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American Journalist Remains Jailed in Myanmar After Court Appearance

FILE - Danny Fenster, managing editor of Frontier Myanmar, is pictured in this undated handout obtained May 25, 2021.

An American journalist detained in Myanmar since May remains in prison following another virtual court appearance Thursday as he faces allegations of working to foment dissent against the country’s military government.

Danny Fenster, who is the managing editor of the website Frontier Myanmar, is being held for allegedly violating section 505-A of the country’s penal code.

If he is found guilty, he could face up to three years in prison.

“Nothing to report," his brother Bryan Fenster, told the website Deadline Detroit following Thursday’s appearance. "There's no indication when they will charge, if they will charge and what evidence they have," he said.

He also told the local digital news publication the family was worried about a new wave of COVID-19 hitting the country.

Bryan told Deadline Detroit he’d “heard prison guards and personnel are getting sick and are on leave."

In an email to cable channel CNBC, a State Department spokesperson wrote, “We are concerned with rising COVID-19 infection rates in Burma and urge the military regime to release Daniel now in light of declining public health conditions.”

Another hearing is scheduled two weeks from now.

“We remain deeply concerned over the continued detention of U.S. citizen Daniel Fenster, who was working as a journalist in Burma. We have pressed the military regime to release Daniel immediately and will continue to do so until he returns home safely to his family,” the State Department wrote, according to CNBC.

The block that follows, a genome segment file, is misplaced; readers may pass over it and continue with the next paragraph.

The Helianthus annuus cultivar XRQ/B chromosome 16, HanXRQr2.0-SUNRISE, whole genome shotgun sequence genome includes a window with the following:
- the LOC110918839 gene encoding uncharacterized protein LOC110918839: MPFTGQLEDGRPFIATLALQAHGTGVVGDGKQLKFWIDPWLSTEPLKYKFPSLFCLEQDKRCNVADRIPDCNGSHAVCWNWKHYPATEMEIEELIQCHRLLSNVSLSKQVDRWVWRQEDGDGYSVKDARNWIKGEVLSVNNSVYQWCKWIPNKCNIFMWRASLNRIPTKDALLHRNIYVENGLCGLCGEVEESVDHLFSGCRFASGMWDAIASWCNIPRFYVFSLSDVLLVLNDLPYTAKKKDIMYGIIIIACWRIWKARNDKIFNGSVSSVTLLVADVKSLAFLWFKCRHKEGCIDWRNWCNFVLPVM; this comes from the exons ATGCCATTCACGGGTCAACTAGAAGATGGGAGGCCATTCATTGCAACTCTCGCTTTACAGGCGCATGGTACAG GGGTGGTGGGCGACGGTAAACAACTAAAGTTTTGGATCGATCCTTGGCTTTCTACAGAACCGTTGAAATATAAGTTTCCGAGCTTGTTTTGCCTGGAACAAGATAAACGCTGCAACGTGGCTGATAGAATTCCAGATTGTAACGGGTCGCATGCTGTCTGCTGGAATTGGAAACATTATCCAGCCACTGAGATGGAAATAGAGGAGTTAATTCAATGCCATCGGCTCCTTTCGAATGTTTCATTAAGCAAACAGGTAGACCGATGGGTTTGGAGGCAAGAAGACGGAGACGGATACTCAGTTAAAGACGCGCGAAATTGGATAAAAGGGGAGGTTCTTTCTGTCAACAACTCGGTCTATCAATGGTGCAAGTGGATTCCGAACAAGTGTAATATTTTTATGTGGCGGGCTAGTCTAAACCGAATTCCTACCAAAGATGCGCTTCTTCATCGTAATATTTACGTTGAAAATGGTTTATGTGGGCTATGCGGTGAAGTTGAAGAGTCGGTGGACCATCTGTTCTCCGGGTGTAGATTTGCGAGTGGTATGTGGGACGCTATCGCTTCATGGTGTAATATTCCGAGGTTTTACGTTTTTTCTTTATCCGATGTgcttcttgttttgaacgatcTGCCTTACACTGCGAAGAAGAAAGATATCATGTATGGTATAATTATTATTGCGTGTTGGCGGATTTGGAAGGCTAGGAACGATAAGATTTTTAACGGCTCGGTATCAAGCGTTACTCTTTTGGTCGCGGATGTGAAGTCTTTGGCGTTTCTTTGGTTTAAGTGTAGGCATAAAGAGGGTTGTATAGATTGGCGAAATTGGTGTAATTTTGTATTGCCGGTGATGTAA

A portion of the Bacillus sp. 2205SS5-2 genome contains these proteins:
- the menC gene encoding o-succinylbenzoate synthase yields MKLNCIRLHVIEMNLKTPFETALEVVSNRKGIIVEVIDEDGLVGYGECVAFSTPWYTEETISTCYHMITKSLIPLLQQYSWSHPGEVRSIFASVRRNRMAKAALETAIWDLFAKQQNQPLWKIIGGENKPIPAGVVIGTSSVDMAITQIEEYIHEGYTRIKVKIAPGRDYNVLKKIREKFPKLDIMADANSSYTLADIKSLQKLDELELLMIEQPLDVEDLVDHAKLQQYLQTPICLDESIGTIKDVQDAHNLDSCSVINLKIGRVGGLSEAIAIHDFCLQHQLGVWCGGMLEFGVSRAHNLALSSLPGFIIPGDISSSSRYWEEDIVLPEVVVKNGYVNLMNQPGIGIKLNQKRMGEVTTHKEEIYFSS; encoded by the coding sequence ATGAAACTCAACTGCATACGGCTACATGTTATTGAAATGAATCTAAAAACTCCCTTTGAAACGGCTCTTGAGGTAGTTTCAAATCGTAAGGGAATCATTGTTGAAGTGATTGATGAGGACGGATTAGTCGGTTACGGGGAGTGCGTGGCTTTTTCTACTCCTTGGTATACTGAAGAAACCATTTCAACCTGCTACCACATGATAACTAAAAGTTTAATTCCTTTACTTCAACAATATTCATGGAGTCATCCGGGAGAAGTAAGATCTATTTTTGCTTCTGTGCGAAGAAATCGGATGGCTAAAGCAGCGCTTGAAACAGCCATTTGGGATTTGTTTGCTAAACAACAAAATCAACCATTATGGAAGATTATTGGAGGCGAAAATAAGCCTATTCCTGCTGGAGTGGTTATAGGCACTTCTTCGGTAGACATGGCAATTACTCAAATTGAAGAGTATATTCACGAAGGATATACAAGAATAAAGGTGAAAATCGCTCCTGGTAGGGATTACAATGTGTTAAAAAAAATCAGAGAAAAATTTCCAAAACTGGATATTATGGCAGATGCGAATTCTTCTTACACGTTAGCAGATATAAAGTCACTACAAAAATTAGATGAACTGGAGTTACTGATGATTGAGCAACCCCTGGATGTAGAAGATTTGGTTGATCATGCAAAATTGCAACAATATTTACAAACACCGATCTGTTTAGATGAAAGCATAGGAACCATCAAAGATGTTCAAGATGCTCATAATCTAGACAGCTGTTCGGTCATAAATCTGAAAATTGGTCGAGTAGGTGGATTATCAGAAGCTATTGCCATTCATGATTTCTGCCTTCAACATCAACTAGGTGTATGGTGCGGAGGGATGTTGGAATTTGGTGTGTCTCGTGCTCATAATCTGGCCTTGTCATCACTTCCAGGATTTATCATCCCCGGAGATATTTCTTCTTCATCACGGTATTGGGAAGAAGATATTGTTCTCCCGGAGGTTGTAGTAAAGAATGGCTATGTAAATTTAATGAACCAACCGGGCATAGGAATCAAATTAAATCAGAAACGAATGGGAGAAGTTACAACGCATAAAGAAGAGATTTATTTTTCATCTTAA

Fenster was arrested May 24 at Yangon’s airport as he tried to leave the country.

Another American journalist, Nathan Maung, who was detained in March for allegedly violating 505-A, was released Monday and left the country.

Two Myanmar journalists were jailed for two years under the law, The Associated Press reported in June.

The military took power February 1, overthrowing the civilian government and detaining de facto leader Aung San Suu Kyi and other high-ranking officials.

Since the coup, widespread protests have rocked Myanmar, many of them turning violent as government officials cracked down. Hundreds of civilians, including dozens of children, have been killed by government troops and police since the coup.

The U.S. has sanctioned military leaders, some of their family members and other businesses in the country.

The U.S. has also called for the immediate release of Suu Kyi, leader of the National League for Democracy Party, ousted President Win Myint, and protesters, journalists and human rights activists it says have been unjustly detained since the coup.

Military officials claimed widespread fraud in last November’s general election, which Suu Kyi’s National League for Democracy won in a landslide, as justification for the February takeover. The fraud allegations have been denied by Myanmar’s electoral commission.